Thousands march to commemorate 80th anniversary of anti-fascist battle | Refinery29

Whitechapel Road, midday. The East End is no stranger to noise, activity and occasional chaos; a hub of street markets and hot food that’s been home to a mix of ethnic communities for centuries. But where once herds of livestock caused congestion on the main thoroughfare, yesterday it was thousands of Londoners armed to the hilt with banners and flares, shouting ‘Never Again, No Pasaran!’ who were the ones stopping traffic. The crowds had come to march in celebration of the 80th anniversary of the Battle of Cable Street, when the Jewish community prevented Oswald Mosley and his British Union of Fascists from marching through the East End. The successful defeat of Mosley and his Blackshirt troops was the most important anti-fascist victory to have taken place on British soil; a defining moment in time when working class people and immigrant communities came together to reject racism from their neighbourhood.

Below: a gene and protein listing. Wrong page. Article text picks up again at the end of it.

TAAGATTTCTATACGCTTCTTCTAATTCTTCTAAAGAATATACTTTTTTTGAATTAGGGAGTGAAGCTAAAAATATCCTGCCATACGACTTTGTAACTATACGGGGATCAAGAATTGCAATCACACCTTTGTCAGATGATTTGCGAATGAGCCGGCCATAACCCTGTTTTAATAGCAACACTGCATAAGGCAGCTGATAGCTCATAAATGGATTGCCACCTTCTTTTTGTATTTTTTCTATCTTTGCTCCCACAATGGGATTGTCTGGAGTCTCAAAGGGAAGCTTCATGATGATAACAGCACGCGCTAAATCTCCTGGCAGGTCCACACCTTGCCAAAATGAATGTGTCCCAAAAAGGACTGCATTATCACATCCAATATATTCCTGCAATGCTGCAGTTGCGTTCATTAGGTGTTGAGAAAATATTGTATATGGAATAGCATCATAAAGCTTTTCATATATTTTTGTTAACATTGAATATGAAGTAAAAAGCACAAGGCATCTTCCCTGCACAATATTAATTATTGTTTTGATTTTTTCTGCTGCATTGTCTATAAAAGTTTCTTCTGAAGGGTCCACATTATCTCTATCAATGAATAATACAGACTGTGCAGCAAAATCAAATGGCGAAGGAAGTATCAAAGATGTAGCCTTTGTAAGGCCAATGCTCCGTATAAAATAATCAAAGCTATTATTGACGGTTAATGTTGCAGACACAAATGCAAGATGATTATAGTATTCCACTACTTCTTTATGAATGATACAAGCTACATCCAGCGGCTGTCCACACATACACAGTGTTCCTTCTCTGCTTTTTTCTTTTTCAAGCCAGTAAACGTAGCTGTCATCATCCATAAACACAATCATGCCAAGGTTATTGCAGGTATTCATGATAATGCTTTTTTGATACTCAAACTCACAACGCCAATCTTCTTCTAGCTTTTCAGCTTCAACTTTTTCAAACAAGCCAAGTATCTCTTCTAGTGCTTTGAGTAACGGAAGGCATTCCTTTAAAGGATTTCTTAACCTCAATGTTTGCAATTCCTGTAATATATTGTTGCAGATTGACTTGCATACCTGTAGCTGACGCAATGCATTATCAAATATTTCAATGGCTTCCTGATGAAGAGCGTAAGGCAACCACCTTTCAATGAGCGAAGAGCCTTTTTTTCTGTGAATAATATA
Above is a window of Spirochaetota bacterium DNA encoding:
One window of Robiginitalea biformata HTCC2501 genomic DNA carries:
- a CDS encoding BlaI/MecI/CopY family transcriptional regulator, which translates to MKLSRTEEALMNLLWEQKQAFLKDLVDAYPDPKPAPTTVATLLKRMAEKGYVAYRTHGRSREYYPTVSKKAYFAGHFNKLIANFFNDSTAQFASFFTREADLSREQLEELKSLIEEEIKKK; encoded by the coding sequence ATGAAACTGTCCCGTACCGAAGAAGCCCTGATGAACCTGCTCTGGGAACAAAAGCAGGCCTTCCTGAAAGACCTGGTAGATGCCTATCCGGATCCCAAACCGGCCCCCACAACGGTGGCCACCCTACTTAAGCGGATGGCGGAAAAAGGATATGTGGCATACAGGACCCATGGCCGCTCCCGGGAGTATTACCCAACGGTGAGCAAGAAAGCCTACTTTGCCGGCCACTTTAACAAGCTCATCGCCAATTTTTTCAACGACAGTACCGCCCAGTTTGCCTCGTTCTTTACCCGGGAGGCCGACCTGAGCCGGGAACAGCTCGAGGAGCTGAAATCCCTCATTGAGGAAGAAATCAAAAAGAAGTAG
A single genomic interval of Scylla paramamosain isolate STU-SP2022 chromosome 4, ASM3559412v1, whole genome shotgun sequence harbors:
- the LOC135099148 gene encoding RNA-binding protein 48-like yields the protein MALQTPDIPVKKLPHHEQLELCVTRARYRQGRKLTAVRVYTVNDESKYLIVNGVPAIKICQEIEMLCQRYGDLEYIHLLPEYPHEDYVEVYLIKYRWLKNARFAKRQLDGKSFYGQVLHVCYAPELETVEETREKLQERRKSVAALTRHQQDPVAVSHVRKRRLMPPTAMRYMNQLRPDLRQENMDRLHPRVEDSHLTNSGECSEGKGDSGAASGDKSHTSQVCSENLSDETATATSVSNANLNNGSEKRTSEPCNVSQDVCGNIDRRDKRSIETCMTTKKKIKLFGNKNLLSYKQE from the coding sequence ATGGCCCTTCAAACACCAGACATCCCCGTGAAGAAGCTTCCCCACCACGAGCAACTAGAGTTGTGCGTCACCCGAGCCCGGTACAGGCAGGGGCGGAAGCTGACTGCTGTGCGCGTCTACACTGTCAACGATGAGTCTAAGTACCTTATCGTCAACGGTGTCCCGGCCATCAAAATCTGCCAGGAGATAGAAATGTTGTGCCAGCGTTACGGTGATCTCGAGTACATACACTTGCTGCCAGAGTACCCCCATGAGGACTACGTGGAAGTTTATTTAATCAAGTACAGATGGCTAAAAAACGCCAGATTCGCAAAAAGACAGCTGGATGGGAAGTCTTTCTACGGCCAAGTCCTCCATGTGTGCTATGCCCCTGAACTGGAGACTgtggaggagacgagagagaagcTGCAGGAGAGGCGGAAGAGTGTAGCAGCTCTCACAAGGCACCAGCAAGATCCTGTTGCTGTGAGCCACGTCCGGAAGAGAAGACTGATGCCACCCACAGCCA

Crowds began to assemble at 11am in Altab Ali Park, a place named in tragic remembrance of a British Bangladeshi textile worker who was murdered on 4 May 1978 in a racially motivated killing. Ali’s death marked another brutal chapter of racism and intolerance in London’s East End – but one that also mobilised a community to come together and march for change in the spirit of their forebears. In the warm autumn sunshine, a celebratory spirit prevailed as the park filled with a diverse mix of trade unionists, anti-racism groups, Labour societies and Jewish and Muslim communities, who chanted and cheered as an assembly of speakers including Rushanara Ali MP and Frances O’Grady roused the crowd to action.

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